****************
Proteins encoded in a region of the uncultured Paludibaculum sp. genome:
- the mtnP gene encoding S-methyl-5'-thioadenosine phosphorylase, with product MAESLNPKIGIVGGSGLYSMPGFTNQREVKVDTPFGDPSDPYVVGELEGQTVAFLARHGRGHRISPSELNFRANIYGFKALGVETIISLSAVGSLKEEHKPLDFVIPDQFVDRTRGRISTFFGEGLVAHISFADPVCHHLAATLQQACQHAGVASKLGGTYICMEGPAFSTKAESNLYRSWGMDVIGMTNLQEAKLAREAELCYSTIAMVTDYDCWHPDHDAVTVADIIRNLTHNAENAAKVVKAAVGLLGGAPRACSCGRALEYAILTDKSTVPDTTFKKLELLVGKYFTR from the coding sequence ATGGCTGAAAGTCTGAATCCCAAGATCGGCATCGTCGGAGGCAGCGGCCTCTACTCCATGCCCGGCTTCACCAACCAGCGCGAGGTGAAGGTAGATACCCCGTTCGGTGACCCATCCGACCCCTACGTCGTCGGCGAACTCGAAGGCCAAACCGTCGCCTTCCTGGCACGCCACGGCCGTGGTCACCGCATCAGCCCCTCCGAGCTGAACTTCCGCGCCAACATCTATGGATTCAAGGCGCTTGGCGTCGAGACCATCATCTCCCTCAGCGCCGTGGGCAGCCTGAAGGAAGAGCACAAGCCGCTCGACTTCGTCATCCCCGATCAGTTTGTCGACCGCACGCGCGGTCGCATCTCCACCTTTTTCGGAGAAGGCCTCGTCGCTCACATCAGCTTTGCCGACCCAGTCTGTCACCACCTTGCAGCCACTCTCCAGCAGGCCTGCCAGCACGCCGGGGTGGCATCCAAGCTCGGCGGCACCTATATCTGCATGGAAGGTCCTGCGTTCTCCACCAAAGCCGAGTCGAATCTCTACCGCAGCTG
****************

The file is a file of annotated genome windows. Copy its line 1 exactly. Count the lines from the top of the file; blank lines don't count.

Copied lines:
Proteins encoded in a region of the uncultured Paludibaculum sp. genome: